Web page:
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How to configure high availability in your OpenVPN cluster on AWS

OpenVPN is a popular solution for deploying VPN servers to enable point to site secure connectivity to your cloud resources.  You can be up and running with an OpenVPN server in your AWS Virtual Private Cloud (VPC) in about 30 minutes thanks to the availability of the OpenVPN image (AMI) in the EC2 Marketplace.  OpenVPN also has a high-availability failover mode built right in.  Unfortunately, it doesn’t work with AWS.  That’s where this solution comes in.

Why doesn’t OpenVPN’s high-availability failover mode work in AWS?

According to OpenVPN’s high-availability failover documentation, AWS strips out UCARP/VRRP traffic which is how the OpenVPN servers send a heartbeat to each other.

Platform compatibility
This method unfortunately does not work on all platforms. For example on Amazon AWS, broadcast UCARP/VRRP traffic is simply filtered away, so this model cannot be used on Amazon AWS.

OK, how are we going to do this in AWS?  Route53!

If we were building an application that relied on traffic bound to one port (TCP, UDP, etc.), we’d be able to use an application load balancer to balance the traffic between our servers, but VPN works differently – a secure tunnel is created between the client and the server and all traffic is sent through this tunnel.  To solve this, we’ll need load balancing and failover at the DNS level.  This is where Route53’s traffic policies come in.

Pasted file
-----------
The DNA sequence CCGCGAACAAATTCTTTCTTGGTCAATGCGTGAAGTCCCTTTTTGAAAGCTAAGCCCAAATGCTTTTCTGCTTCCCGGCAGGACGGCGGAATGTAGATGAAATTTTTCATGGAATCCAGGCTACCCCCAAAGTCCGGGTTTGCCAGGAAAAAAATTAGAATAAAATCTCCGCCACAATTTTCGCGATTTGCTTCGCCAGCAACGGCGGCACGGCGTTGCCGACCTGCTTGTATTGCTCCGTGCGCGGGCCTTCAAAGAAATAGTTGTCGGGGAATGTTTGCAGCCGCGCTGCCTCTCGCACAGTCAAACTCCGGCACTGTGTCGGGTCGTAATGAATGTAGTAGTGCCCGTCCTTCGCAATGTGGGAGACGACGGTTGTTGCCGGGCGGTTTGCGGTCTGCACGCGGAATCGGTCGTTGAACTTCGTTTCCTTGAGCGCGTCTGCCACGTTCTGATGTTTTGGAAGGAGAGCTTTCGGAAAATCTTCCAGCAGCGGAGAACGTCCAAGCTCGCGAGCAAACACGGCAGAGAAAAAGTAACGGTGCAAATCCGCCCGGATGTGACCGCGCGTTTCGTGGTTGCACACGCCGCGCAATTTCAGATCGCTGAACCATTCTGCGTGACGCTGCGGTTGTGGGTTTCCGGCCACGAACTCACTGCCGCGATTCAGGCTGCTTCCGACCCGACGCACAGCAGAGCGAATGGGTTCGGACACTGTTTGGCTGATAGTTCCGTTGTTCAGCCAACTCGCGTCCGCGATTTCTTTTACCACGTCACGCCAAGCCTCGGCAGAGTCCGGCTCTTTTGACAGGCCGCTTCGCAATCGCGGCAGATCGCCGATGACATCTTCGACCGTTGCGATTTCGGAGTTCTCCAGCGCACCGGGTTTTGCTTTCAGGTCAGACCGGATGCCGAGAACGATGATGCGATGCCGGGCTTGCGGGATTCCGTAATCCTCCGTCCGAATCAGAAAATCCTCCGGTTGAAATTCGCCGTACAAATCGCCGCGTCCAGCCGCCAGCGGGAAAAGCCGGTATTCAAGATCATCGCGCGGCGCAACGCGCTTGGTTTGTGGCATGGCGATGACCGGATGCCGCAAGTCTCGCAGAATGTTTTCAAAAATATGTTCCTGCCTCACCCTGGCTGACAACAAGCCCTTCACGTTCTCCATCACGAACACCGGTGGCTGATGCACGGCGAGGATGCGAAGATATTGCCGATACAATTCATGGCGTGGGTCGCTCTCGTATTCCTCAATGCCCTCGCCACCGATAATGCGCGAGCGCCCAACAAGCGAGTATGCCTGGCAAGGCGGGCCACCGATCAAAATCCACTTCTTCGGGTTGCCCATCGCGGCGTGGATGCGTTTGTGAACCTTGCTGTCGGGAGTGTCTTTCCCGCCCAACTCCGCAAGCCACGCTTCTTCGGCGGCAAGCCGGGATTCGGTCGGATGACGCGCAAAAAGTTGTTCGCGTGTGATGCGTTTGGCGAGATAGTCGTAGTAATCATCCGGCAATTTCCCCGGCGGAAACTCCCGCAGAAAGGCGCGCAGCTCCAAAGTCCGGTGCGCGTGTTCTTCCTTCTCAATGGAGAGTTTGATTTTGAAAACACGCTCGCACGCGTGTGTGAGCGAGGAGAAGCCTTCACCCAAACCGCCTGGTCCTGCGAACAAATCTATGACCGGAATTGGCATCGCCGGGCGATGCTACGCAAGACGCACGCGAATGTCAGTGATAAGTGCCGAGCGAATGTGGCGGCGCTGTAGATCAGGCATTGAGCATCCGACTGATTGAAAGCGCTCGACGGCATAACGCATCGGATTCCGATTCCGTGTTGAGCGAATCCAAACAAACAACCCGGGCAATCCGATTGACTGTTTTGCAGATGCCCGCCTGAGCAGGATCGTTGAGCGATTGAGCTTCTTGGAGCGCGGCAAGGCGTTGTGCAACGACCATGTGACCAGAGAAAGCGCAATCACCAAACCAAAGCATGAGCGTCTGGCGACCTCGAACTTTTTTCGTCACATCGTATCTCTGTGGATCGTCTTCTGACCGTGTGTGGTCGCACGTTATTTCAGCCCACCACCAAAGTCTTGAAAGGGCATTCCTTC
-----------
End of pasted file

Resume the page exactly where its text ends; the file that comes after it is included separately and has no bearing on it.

Route53’s traffic policies allow you to create rules that route traffic to different endpoints based on rules and health checks.  In this scenario, to keep it simple, we’ll only use two OpenVPN servers and we’ll use an evenly weighted rule to send the same amount of traffic to each server.  For the health check, we’ll monitor the web admin panel which runs under the same service (openvpn_as) as the VPN service.

Limitations of using DNS for failover